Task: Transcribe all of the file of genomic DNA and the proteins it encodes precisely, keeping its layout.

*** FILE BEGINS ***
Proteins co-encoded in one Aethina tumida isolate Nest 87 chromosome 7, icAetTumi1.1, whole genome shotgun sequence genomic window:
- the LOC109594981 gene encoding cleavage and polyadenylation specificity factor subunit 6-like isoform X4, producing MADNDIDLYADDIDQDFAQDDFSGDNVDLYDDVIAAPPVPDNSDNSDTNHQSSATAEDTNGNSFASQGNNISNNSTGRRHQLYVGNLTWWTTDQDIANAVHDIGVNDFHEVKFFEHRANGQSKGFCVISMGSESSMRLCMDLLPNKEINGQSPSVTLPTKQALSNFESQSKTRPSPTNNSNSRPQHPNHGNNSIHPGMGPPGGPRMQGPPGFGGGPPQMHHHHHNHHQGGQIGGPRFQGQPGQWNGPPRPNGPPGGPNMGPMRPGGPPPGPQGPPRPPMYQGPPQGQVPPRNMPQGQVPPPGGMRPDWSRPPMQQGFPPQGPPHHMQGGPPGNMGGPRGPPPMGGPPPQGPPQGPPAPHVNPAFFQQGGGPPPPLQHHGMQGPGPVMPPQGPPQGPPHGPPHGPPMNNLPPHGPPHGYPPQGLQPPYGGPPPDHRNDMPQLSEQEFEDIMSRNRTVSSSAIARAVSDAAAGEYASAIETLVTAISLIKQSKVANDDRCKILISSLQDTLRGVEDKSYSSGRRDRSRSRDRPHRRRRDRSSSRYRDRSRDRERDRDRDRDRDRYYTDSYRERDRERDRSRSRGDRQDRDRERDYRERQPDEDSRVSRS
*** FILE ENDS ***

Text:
Proteins co-encoded in one Aethina tumida isolate Nest 87 chromosome 7, icAetTumi1.1, whole genome shotgun sequence genomic window:
- the LOC109594981 gene encoding cleavage and polyadenylation specificity factor subunit 6-like isoform X4, producing MADNDIDLYADDIDQDFAQDDFSGDNVDLYDDVIAAPPVPDNSDNSDTNHQSSATAEDTNGNSFASQGNNISNNSTGRRHQLYVGNLTWWTTDQDIANAVHDIGVNDFHEVKFFEHRANGQSKGFCVISMGSESSMRLCMDLLPNKEINGQSPSVTLPTKQALSNFESQSKTRPSPTNNSNSRPQHPNHGNNSIHPGMGPPGGPRMQGPPGFGGGPPQMHHHHHNHHQGGQIGGPRFQGQPGQWNGPPRPNGPPGGPNMGPMRPGGPPPGPQGPPRPPMYQGPPQGQVPPRNMPQGQVPPPGGMRPDWSRPPMQQGFPPQGPPHHMQGGPPGNMGGPRGPPPMGGPPPQGPPQGPPAPHVNPAFFQQGGGPPPPLQHHGMQGPGPVMPPQGPPQGPPHGPPHGPPMNNLPPHGPPHGYPPQGLQPPYGGPPPDHRNDMPQLSEQEFEDIMSRNRTVSSSAIARAVSDAAAGEYASAIETLVTAISLIKQSKVANDDRCKILISSLQDTLRGVEDKSYSSGRRDRSRSRDRPHRRRRDRSSSRYRDRSRDRERDRDRDRDRDRYYTDSYRERDRERDRSRSRGDRQDRDRERDYRERQPDEDSRVSRS